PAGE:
But CEOs, wink, wink, only get a small fraction of their total pay from straight salary. The Starbucks corporate board, behind the sacrificing scenes, was actually turbocharging the Schultz pay package with a mammoth grant of stock options, delivered at just the moment Starbucks shares were hovering at a rock-bottom low.
Starbucks valued those options, at the time of their granting, at $12.4 million. By May 2010, after a Wall Street mini-boom, the value of the shares had soared to $46.8 million. More good news for Schultz: He scored another $26 million last year exercising options he had been granted way back in 1998 and 1999.
And what about Starbucks shareholders? Those who bought their shares in 2007, right before the Great Recession, still have no gain to show for their investment.
8/ Daniel Akerson: Competing at a mythic level
The chief executive of General Motors since this past September, Daniel Akerson, earlier this month gave his first “high-profile speech” as the automaker’s CEO. The prime takeaway from his address? The feds, said Akerson, need to ease up on the bailout pay limits still in effect for his fellow top GM executives.
”We have to be competitive,” Akerson told the Economic Club of Washington, D.C. “We have to be able to attract good people.”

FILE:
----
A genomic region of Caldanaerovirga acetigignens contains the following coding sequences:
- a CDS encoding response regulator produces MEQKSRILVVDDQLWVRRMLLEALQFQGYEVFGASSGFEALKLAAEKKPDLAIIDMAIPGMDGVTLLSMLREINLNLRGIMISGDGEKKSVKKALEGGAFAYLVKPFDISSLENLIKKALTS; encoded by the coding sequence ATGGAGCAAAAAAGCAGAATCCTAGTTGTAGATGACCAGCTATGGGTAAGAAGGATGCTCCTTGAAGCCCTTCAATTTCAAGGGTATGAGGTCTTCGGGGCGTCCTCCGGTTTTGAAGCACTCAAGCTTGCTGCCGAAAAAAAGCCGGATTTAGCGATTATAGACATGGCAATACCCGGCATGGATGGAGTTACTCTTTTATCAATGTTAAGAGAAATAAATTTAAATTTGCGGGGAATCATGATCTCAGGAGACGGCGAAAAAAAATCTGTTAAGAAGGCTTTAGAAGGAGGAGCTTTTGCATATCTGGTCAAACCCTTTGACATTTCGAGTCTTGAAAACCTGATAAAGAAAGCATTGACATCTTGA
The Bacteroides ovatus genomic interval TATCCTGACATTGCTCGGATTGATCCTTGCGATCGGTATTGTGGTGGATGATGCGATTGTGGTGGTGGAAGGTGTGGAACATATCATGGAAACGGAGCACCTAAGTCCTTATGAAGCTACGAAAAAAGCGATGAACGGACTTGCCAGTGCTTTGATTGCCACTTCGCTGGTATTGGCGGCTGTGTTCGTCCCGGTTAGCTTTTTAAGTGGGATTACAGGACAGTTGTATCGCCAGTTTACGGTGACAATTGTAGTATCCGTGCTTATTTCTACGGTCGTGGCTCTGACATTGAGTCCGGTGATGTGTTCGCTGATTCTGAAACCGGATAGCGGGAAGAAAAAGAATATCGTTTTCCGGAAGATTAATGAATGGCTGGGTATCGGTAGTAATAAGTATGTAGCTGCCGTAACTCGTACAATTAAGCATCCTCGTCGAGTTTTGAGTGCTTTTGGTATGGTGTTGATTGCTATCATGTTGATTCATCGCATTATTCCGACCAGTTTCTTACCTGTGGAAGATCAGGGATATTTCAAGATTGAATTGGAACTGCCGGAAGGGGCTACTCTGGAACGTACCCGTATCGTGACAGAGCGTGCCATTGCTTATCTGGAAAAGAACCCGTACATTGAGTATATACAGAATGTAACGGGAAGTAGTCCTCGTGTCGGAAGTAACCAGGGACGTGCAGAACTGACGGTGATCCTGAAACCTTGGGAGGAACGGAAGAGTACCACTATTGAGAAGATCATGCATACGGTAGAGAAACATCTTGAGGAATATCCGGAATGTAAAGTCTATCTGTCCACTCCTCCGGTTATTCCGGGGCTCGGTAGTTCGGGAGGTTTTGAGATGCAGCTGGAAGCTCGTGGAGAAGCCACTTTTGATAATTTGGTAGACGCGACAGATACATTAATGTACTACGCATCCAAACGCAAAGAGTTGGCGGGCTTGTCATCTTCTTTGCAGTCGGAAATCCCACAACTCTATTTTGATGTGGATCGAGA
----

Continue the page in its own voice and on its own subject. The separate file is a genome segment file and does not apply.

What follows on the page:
Getting “good people” to fill jobs below GM’s executive level, on the other hand, apparently doesn’t matter all that much. GM salaried employees, Akerson has decided, will not see any increases this coming year in their base salaries. New assembly line workers at GM, for their part, are now making only $14 an hour, half the rate they would have been making before GM’s meltdown.
Akerson is currently making $1.7 million in cash annually, on top of $5.3 million in stock for the next three years. Before GM’s meltdown, the automaker’s CEO, Rick Wagoner, was raking in a much more “competitive” $10.2 million.
“Competitive” might not actually be the right word here. In the year Wagoner all by himself was collecting $10.2 million, Toyota’s top 32 execs -- a group that included CEO Katsuaki Watanabe -- were together pulling in only $19.9 million.
7/ Don Blankenship: Dirty business as usual
Outside the nation’s coal fields, few Americans knew Don Blankenship, the CEO at Massey Energy, before last April. But that all changed after an explosion that month left 29 Massey miners dead. Reporters would soon grill Blankenship about the mine’s long history of safety violations, over 500 in 2009 alone.